Beef producers and others now have an extra 30 days to provide comments on the controversial Waters of the U.S. (WOTUS) rule. The comment period, as now extended, will close Sept. 27.
With this extension, the public will have had more than 90 days to review the proposal. When finalized, the proposed rule would replace the 2015 Clean Water Rule with the regulations that were in effect immediately preceding the 2015 rule, according to the Oklahoma Farm Report.
Hundreds of ranchers in the drought-stricken U.S. Northern Plains are embracing what organizers say is the first lottery designed to provide some much-needed relief to their operations.
The prize? Tons and tons of hay, reports Western Producer.
In response to the drought, the North Dakota Department of Agriculture (NDDA) and NDSU helped organize a hay lottery. Farmers can register online for a chance to win a semi-truck load of hay – roughly 30 bales. The lottery is the first of its kind in North Dakota, state officials say.
Participants must register by Aug. 31 and the drawing is tentatively scheduled for early September. Entry is free. Additional lotteries are possible if donations continue to pour in, officials say.
It is well documented that feed is the largest production cost in beef cattle operations and ways in which producers can reduce feed costs will help improve profit. Low-quality forages are generally available at much lower cost than hay, grain and typical forages and their use can help lower feeding costs, says Don Llewellyn, Washington State University’s regional Extension livestock specialist in Kennewick, Wash.
The important part about feeding crop residues, crop aftermath and off-quality hay and other lower quality forages is to know the nutritional value of the feed being used. Then, ensure that any nutritional shortages in that feed are addressed so that desired levels of animal performance can be supported, reports the Capital Press.
Meet the “cow whisperer.” Wheelchair- bound boy and his steer steal the show at the Iowa State Fair.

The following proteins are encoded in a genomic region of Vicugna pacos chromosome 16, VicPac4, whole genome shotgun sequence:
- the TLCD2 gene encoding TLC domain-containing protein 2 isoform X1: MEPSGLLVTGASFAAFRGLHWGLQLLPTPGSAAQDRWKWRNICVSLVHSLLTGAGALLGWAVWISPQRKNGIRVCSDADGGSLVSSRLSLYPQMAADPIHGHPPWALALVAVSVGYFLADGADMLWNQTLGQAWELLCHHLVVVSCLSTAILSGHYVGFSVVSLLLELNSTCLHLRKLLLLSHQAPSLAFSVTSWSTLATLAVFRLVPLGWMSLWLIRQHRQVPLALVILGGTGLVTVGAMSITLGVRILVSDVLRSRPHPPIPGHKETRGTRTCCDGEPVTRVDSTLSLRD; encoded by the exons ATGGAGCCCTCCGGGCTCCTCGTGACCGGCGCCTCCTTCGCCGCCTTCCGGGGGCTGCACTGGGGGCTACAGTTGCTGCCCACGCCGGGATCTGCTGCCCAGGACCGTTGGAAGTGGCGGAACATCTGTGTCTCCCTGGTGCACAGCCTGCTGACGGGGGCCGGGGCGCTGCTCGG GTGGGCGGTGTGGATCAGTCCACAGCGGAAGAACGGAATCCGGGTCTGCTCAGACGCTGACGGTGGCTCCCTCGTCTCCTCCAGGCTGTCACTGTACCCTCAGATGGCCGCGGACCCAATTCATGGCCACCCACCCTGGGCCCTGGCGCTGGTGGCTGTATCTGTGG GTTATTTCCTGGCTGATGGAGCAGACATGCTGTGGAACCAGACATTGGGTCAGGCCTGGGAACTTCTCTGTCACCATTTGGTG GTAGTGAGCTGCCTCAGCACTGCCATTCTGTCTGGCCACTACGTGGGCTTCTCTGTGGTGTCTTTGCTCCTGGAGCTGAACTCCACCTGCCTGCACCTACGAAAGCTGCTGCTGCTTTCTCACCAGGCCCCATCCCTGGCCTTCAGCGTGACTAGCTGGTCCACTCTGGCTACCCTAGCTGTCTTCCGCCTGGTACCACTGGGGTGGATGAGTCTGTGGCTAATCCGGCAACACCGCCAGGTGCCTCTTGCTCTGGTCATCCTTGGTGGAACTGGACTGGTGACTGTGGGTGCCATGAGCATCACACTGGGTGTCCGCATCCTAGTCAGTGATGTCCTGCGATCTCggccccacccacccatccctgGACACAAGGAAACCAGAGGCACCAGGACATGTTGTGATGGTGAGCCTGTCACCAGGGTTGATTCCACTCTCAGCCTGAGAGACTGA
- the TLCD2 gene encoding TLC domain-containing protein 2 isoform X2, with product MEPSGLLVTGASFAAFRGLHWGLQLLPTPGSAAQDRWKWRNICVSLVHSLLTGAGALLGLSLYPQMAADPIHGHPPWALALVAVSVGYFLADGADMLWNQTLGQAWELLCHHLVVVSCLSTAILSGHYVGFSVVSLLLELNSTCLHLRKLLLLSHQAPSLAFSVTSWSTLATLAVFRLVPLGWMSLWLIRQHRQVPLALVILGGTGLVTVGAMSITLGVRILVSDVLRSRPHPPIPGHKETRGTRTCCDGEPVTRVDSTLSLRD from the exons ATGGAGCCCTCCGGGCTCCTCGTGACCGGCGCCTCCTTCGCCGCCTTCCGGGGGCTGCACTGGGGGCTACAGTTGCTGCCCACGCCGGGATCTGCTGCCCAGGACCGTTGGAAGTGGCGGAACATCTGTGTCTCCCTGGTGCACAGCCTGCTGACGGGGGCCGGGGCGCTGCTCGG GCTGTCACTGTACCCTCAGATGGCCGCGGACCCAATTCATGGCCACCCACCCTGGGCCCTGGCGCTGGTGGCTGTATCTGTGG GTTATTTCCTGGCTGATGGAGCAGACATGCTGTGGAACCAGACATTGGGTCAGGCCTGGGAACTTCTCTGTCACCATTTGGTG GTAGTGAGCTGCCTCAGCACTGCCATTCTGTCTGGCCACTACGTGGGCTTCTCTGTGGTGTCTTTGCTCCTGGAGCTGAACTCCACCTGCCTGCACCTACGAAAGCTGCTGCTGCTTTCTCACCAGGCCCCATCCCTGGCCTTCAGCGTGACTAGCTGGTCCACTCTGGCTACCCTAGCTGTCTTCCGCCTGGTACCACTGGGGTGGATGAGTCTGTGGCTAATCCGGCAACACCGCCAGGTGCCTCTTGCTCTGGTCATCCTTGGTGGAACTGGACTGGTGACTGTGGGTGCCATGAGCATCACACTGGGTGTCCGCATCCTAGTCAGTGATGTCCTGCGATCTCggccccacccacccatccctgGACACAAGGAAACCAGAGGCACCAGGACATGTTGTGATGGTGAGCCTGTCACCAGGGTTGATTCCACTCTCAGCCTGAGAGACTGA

Bear was talking about the signature moment of the Iowa State Fair, when Alec Gotto of Dyersville rolled into the arena of the Livestock Pavilion alongside his massive steer, J.D.
But keep in mind I said “roll:” Alec has been paralyzed since he was 8 months old, since before he could crawl, reports the Des Moines Register.
Geopolitical concerns regarding the rising tensions between the United States and North Korea have been taking a toll on the global beef market lately, says Glynn Tonsor, Kansas State University agricultural economist. He says this was especially obvious two weeks ago, when outside market influences and fundamentals combined added stress to not only the board, but the actual movement of product as well.
"There's something called a 'Fear Index' which is actually monitoring what people pay for options—the right to protect themselves from big moves in that spike," Tonsor says. "That occurs when global concerns about geopolitical issues escalate. And, we definitely had that."
Beginning last week, though, it seems financial markets in both Asia and the U.S. have regained some of their confidence, and a resulting rally ensued. But a situation like that is not always the case, Tonsor says. And there is still another wildcard out there lurking that could drag markets down again—that being China's reaction to how the U.S. handles the increasing threats from North Korea.